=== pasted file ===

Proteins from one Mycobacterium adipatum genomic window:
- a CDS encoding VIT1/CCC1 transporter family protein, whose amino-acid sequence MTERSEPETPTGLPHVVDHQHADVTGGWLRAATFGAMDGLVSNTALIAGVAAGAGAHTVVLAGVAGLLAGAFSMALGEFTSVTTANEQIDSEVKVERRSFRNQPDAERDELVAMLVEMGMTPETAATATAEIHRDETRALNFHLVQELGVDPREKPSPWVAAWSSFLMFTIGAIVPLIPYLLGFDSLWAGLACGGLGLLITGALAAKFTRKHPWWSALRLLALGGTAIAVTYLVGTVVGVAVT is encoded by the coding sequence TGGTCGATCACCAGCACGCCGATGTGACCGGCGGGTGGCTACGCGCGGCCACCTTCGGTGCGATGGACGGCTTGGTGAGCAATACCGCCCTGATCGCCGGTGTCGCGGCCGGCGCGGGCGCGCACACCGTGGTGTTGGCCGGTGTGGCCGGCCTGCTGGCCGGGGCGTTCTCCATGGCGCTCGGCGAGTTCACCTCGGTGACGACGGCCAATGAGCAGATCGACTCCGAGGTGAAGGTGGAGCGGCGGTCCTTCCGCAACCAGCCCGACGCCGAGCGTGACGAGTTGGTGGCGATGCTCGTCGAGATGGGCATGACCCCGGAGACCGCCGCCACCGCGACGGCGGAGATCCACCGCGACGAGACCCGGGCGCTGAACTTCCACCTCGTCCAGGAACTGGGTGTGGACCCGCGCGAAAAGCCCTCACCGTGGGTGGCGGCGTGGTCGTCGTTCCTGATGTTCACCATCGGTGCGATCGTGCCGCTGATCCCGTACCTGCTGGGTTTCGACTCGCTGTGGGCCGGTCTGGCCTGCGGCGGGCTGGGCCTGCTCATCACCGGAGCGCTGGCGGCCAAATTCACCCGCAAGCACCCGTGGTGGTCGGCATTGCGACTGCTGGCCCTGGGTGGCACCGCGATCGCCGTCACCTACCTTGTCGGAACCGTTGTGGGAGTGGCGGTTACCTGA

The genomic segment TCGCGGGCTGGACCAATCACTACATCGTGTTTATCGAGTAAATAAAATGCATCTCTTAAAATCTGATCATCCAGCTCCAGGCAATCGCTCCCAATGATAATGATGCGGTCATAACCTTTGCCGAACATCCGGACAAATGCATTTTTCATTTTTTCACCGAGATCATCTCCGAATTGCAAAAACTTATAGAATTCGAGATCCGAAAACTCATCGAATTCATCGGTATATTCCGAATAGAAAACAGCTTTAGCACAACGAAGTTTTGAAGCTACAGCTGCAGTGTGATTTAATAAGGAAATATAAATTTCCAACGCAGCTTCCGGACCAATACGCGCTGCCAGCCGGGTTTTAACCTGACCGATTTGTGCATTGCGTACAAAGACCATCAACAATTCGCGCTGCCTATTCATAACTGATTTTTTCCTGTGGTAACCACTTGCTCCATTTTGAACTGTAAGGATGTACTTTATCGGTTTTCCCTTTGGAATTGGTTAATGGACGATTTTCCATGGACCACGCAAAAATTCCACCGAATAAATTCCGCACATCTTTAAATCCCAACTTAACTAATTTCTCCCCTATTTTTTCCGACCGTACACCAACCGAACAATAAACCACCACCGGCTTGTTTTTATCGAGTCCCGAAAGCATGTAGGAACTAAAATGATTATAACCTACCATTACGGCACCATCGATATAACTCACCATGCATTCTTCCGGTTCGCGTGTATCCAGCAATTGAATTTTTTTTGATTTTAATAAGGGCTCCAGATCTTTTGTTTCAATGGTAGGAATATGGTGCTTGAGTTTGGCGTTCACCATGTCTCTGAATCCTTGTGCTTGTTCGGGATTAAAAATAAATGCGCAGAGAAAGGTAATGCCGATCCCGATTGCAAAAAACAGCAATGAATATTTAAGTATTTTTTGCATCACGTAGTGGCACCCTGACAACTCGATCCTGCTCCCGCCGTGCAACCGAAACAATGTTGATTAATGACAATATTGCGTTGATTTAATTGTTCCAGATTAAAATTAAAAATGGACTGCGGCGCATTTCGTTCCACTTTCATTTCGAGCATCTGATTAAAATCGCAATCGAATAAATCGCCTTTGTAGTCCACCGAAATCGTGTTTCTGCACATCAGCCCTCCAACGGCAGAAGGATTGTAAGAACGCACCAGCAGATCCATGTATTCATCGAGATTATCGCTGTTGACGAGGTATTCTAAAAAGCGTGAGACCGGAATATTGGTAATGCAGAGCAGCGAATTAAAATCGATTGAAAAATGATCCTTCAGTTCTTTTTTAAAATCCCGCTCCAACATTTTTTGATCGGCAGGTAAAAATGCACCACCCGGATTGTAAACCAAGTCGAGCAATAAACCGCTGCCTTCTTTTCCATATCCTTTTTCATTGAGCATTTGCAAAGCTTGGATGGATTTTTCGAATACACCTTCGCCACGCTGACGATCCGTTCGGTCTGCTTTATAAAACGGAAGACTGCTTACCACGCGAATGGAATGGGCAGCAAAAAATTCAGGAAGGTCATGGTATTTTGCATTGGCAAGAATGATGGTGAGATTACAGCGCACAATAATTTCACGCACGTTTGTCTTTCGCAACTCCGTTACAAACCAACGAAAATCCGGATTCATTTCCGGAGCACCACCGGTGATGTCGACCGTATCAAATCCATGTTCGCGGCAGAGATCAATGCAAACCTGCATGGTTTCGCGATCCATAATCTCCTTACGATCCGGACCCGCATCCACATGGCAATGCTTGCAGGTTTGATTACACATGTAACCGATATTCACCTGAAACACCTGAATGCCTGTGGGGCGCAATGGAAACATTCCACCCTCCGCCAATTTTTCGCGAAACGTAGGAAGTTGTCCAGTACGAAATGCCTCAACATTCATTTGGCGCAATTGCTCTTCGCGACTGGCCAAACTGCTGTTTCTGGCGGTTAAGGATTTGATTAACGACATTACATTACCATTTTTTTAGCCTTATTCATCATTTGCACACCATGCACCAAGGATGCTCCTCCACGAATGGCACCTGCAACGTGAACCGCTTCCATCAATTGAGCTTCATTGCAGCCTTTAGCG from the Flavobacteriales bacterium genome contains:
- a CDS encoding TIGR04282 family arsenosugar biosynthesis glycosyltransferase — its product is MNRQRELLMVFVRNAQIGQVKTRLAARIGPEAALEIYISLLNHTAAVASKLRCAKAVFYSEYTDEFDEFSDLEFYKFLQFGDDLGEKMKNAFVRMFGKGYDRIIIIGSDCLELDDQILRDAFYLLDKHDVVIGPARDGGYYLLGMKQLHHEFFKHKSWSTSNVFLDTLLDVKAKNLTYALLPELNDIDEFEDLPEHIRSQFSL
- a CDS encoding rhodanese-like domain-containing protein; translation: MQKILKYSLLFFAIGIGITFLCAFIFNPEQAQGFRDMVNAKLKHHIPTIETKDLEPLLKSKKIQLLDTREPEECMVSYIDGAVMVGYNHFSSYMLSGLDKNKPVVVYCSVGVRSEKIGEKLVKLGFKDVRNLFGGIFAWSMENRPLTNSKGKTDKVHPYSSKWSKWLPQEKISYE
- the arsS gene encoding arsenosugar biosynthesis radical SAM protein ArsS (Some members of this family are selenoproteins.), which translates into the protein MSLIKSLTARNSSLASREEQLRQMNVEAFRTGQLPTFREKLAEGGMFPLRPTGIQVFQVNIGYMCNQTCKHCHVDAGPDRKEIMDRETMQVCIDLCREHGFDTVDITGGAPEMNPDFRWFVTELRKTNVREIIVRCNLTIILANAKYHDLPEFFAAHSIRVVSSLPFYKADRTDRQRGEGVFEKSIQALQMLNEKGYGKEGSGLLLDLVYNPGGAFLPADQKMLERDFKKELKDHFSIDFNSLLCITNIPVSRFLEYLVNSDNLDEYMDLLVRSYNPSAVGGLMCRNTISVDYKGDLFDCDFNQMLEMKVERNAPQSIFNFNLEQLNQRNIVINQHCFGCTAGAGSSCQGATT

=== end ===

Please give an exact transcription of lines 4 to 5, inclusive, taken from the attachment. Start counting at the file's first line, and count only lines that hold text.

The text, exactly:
- a CDS encoding TIGR04282 family arsenosugar biosynthesis glycosyltransferase — its product is MNRQRELLMVFVRNAQIGQVKTRLAARIGPEAALEIYISLLNHTAAVASKLRCAKAVFYSEYTDEFDEFSDLEFYKFLQFGDDLGEKMKNAFVRMFGKGYDRIIIIGSDCLELDDQILRDAFYLLDKHDVVIGPARDGGYYLLGMKQLHHEFFKHKSWSTSNVFLDTLLDVKAKNLTYALLPELNDIDEFEDLPEHIRSQFSL
- a CDS encoding rhodanese-like domain-containing protein; translation: MQKILKYSLLFFAIGIGITFLCAFIFNPEQAQGFRDMVNAKLKHHIPTIETKDLEPLLKSKKIQLLDTREPEECMVSYIDGAVMVGYNHFSSYMLSGLDKNKPVVVYCSVGVRSEKIGEKLVKLGFKDVRNLFGGIFAWSMENRPLTNSKGKTDKVHPYSSKWSKWLPQEKISYE